by Dr. Trina Lynn Yearwood
I vividly remember the anticipation and excitement I felt each year as the summer wound down and the first day of school approached. I could not wait to see old friends, be introduced to my teacher, and meet my new classmates. I looked forward to learning and growing and simply having fun. As a classroom teacher, I enthusiastically decorated my room and created innovative get-to-know-you activities to ensure that my students felt welcomed as soon as they walked through the classroom door. Last month, I had the opportunity to watch Little Rock, a play written and directed by Indo-Afro-Caribbean American playwright Rajendra Ramoon Maharaj,and was reminded that, not too long ago, children who looked like me felt anxiety and fear as they prepared for their first day of class at schools where they were not welcomed.
Little Rock tells the story of the nine Black students who integrated Little Rock’s Central High School after the landmark Brown vs. Board of Education decision of 1954. Despite the Supreme Court’s ruling that segregated public schools were unconstitutional, in September 1957 Arkansas governor, Orval Faubus, defied the court’s decision and mobilized the Arkansas National Guard to prevent the students from entering the school. From facing angry white mobs to needing police and military escorts, it took the Little Rock Nine three weeks to enter Central High School for their first full day of classes.
Little Rock educates the audience about a painful time in history and focuses on the students’ struggle to enter the school as well as their day to day experiences once there. The play also offers a glimpse into the lives of these nine brave students and provides greater insight about the impact of integration on them.In the midst of being beaten, called nigger, tormented, and humiliated, the Little Rock Nine demonstrated resilience. In a recent interview with Kam Williams, Maharaj explained that Little Rock “…bears witness to the best and worst parts of our country…and is also a cautionary reminder, as we look at the current state of politics, to not turn the clock back.”I appreciated learning about the students’ desire to learn, their dreams, and each of their fascinations with Shakespeare, telling corny jokes, or Pat Boone. Although there were moments in the play where I experienced heartache and pain as I watched the racism and hatred that these young people endured, it emphasized the important role the school environment plays in the survival of our children.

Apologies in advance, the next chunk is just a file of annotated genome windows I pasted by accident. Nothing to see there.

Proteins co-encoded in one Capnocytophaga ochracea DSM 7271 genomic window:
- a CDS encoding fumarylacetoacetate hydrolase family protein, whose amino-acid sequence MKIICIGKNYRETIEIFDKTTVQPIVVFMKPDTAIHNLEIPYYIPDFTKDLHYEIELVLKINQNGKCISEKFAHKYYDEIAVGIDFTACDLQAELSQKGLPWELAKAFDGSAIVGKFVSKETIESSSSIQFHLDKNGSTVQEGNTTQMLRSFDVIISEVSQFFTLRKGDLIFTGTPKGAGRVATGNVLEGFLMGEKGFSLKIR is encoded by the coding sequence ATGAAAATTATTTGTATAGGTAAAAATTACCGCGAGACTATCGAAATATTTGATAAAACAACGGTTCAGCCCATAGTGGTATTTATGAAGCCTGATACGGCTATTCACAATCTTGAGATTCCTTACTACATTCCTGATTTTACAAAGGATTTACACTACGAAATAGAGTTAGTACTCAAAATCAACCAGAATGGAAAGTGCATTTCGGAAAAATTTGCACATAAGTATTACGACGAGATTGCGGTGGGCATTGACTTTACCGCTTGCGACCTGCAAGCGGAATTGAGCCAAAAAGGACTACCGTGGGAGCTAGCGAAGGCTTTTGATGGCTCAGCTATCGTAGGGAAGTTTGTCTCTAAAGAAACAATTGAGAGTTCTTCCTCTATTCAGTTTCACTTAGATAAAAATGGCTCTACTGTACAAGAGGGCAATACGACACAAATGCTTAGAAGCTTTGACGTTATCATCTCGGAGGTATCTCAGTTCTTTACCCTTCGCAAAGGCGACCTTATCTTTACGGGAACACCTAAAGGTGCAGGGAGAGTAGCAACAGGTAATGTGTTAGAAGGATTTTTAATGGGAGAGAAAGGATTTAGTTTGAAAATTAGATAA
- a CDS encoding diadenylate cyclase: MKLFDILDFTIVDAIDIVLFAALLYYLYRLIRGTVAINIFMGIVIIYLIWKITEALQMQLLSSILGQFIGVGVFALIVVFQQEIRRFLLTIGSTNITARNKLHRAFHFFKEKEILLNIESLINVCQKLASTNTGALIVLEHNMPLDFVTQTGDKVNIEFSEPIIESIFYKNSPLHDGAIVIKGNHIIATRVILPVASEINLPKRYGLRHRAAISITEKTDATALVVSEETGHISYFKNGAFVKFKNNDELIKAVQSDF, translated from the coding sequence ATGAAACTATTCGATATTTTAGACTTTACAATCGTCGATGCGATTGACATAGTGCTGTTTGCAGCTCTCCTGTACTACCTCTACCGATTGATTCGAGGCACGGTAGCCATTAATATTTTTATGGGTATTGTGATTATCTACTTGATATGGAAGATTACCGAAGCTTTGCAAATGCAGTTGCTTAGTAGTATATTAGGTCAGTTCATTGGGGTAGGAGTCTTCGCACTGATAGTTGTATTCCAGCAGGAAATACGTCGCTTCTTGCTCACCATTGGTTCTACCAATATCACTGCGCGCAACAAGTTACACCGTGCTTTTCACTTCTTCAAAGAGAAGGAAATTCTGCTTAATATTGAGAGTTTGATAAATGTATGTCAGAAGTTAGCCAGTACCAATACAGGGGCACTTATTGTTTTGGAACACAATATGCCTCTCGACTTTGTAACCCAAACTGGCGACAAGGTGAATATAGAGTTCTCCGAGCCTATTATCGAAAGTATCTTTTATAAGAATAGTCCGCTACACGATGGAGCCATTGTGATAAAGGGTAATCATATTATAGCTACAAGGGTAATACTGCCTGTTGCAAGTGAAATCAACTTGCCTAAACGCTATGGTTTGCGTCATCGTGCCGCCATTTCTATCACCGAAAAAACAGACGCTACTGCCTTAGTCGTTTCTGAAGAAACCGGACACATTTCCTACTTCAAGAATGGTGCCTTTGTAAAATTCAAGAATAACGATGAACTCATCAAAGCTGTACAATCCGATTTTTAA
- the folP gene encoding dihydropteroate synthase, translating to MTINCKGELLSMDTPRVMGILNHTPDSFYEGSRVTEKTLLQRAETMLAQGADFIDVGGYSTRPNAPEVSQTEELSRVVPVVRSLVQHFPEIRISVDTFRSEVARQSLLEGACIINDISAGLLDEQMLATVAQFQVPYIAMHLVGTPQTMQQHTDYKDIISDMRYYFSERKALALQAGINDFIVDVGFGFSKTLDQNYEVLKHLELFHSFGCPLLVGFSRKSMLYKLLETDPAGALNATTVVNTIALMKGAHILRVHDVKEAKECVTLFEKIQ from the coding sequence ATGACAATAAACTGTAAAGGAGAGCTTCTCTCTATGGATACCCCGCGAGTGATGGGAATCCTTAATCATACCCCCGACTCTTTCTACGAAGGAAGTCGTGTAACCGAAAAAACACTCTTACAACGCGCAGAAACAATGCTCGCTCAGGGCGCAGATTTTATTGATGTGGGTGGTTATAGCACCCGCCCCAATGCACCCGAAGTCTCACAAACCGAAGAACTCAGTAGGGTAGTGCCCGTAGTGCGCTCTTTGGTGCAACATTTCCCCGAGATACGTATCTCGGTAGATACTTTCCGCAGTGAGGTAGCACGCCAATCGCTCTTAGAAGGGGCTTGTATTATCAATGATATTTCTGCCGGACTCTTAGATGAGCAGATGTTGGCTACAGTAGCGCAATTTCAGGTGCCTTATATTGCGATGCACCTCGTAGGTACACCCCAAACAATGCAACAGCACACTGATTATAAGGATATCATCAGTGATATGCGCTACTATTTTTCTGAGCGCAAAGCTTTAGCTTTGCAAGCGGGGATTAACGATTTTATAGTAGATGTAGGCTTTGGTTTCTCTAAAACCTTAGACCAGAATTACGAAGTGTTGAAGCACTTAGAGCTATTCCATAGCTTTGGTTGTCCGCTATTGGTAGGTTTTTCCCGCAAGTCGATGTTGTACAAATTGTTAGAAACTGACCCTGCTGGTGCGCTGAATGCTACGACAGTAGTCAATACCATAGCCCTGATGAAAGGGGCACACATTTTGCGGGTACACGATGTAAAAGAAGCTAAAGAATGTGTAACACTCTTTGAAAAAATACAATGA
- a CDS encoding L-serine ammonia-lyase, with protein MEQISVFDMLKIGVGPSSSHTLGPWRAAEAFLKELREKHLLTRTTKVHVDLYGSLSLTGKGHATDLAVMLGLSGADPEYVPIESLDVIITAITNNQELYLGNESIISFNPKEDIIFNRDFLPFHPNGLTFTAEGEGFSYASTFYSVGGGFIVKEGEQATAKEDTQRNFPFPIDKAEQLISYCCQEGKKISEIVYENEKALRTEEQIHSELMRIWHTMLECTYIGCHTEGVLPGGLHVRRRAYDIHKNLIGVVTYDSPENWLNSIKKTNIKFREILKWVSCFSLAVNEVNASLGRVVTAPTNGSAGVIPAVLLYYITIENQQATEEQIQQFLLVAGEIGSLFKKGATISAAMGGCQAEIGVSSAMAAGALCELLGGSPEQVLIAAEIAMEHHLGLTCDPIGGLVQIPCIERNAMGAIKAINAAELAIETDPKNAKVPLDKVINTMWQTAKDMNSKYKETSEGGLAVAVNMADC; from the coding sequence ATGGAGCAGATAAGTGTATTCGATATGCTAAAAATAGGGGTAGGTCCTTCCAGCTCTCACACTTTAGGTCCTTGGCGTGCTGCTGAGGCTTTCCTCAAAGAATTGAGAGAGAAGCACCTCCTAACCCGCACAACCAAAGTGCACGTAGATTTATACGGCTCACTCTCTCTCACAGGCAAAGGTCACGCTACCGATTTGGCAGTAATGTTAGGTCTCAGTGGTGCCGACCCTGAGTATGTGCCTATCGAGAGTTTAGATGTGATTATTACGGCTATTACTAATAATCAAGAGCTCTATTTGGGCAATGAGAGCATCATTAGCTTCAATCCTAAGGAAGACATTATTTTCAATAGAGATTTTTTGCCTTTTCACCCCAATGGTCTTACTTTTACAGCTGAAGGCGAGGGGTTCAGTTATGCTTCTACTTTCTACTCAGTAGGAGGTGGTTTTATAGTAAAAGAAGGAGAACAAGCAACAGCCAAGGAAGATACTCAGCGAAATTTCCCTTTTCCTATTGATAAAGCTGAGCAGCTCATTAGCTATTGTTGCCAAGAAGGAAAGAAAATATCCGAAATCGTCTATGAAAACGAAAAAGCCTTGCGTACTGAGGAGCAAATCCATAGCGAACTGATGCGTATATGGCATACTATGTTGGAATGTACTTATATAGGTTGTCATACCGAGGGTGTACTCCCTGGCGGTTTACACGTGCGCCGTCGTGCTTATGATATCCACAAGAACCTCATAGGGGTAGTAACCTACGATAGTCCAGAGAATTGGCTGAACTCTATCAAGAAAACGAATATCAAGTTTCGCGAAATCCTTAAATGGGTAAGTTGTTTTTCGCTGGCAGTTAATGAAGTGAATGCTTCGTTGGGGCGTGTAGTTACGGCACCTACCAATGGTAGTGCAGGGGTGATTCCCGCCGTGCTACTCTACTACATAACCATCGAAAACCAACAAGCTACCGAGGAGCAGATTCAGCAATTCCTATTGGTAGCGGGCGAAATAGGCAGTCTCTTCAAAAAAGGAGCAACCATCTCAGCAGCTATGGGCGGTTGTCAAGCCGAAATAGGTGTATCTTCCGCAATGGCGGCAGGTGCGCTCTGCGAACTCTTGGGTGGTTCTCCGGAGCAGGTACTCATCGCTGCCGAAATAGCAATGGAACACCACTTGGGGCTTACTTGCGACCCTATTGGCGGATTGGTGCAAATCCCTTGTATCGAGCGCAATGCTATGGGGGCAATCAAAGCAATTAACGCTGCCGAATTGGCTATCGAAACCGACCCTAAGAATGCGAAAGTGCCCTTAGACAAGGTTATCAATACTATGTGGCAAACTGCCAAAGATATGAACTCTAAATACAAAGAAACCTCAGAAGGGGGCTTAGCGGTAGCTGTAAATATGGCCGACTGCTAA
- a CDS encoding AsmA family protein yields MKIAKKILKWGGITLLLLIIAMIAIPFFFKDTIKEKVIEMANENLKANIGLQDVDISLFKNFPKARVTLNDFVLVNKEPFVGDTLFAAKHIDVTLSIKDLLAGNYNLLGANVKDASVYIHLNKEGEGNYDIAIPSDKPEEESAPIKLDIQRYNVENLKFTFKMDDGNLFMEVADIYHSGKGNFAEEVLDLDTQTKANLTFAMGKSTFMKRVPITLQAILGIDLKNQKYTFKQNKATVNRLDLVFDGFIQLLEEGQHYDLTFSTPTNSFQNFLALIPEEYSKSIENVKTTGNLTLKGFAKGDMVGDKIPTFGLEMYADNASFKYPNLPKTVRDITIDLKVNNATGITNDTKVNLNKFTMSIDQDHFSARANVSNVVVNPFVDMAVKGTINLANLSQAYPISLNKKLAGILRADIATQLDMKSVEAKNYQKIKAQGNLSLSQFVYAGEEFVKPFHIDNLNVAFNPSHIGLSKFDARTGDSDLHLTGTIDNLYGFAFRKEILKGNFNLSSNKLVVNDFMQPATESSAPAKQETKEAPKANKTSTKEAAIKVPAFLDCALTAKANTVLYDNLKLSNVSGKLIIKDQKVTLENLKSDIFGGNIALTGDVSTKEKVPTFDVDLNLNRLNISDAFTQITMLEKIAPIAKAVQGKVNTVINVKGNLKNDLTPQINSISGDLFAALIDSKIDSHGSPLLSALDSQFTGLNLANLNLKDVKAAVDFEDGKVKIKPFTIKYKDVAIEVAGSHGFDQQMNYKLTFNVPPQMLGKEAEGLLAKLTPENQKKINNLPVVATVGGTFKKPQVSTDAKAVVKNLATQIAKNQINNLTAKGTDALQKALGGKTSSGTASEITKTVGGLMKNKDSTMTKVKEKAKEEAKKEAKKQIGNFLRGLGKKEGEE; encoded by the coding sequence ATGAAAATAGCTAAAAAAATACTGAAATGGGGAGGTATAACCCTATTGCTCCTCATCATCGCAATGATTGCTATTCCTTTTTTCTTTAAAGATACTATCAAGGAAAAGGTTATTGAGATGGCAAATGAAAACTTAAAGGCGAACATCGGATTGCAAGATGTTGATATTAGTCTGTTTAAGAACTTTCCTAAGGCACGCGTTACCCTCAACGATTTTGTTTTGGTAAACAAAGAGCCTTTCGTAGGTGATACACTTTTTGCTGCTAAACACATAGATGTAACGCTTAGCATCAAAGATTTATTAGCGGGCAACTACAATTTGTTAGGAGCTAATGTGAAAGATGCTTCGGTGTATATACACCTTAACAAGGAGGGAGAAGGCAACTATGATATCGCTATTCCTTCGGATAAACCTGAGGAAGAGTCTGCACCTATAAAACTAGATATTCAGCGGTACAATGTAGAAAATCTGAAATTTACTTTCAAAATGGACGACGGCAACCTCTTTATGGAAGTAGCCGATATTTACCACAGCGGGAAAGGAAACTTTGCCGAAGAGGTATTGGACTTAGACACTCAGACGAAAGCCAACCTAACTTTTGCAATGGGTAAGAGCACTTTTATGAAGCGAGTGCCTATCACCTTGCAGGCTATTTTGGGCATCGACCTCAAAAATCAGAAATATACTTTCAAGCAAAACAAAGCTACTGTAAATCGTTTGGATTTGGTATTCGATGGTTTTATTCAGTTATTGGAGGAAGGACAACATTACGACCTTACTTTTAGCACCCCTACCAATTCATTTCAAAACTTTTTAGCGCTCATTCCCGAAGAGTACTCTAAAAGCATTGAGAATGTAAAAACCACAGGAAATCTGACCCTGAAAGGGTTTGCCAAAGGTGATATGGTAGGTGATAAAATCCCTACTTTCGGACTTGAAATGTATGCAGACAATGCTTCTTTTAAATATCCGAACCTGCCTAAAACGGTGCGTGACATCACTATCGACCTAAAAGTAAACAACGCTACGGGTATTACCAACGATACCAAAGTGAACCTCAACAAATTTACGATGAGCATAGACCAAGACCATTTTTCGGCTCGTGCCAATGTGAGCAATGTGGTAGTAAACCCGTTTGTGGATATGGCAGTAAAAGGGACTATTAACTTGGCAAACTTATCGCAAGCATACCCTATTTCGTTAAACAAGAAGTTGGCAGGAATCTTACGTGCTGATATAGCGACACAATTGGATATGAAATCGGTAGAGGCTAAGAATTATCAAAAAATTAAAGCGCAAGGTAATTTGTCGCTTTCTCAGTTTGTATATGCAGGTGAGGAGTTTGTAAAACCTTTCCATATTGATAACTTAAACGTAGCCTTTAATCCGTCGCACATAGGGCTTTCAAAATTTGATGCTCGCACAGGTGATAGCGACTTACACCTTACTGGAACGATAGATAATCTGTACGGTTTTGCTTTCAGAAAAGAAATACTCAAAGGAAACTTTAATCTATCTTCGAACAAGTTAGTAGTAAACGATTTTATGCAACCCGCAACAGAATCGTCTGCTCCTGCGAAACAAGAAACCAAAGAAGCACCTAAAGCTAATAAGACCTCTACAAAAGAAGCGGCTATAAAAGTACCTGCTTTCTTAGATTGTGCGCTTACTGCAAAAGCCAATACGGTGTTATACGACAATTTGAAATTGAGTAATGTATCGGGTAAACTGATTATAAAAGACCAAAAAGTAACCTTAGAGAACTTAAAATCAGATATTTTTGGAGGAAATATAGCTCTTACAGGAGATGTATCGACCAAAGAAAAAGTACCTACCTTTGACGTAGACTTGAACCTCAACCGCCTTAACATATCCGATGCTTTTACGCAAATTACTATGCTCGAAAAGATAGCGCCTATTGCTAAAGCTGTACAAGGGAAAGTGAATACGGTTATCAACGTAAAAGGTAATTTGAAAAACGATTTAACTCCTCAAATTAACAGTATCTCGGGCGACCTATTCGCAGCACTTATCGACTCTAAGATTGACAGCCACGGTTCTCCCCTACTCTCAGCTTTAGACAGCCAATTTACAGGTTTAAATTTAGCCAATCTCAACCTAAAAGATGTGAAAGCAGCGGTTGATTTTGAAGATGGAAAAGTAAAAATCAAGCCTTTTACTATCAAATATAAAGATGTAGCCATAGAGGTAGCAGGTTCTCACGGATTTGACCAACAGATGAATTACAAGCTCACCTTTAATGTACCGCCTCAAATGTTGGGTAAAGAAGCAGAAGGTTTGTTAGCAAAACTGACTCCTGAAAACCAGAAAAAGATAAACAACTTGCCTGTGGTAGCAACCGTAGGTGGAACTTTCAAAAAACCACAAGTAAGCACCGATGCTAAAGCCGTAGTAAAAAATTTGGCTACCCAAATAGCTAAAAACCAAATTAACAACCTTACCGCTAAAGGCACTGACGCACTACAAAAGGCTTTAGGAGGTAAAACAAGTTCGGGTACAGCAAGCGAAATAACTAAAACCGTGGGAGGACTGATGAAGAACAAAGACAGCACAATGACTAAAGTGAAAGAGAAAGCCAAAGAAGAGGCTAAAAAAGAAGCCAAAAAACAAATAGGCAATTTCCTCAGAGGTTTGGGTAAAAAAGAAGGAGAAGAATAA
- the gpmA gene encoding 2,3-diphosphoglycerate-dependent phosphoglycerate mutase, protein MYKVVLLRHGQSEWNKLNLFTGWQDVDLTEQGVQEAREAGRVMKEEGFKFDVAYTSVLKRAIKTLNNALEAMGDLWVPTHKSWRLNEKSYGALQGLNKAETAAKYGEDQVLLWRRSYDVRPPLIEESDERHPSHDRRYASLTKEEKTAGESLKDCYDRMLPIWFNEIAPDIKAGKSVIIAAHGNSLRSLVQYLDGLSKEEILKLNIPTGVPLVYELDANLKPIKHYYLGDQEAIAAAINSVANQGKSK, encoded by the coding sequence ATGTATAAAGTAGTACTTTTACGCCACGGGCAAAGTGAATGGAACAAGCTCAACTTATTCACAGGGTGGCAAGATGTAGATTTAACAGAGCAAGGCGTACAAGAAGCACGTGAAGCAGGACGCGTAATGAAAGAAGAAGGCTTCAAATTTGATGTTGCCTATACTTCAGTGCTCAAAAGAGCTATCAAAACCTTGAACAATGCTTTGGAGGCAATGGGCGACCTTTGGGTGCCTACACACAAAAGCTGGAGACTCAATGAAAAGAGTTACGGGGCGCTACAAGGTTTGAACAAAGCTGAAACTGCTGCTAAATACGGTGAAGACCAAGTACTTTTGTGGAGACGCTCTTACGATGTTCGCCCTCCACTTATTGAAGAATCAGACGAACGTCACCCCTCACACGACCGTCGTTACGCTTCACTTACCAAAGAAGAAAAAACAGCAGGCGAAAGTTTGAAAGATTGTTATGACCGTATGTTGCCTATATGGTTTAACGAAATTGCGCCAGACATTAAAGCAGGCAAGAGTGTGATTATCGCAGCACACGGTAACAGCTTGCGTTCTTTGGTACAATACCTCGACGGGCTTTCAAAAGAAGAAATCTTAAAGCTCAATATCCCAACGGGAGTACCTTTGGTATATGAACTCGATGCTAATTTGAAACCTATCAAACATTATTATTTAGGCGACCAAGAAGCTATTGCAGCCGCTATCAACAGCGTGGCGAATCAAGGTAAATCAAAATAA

Although I am a proud descendant of resilient people, and resilience is necessary for success,Little Rock evoked some emotions that made me wish that people of African descent did not have to be resilient because of the color of our skin—no other group of people have continuously been oppressed and expected to bounce back stronger than ever. As I sat pensively in my seat, I envisioned a time when all of our children can just be children and not have to be tough and strong in order to survive in the classroom. I envisioned a time when the school-to-prison pipeline, which disproportionately criminalizes our children compared to their white counterparts, will be dismantled. I envisioned a time when all children regardless of their zip code can walk into schools feeling completely safe and protected so that they can learn.
Marian Wright Edelman once said, “Education is a precondition for survival in America today.” As we prepare for a new school year, I encourage all educators to engage in critical self-reflection to ensure that their practice is conducive to creating environments in which all children feel welcomed, are safe to take risks and can learn. Be intentional when getting to know your students so that you can develop positive relationships with them. Be intentional when selecting your texts so that your students can see themselves reflected in the classroom. And be intentional when setting expectations for excellence. Incorporate pedagogical strategies that promote collaboration, encourages student voice and empowers students to analyze and discuss real-world experiences and issues of social injustice.Teaching is a job of survival, and our students need us now more than ever.
Dr. Trina Lynn Yearwood is the Founder of Teachers Ready to Educate, Advocate and Transform (TREAT), an organization committed to helping teachers integrate the diverse culture of students into the classroom and curriculum by providing a platform for them to discover and share innovative ways to utilize children’s culture to enhance teaching and learning. To learn more about the organization, follow @wearetreat on Instagram or email email@example.com.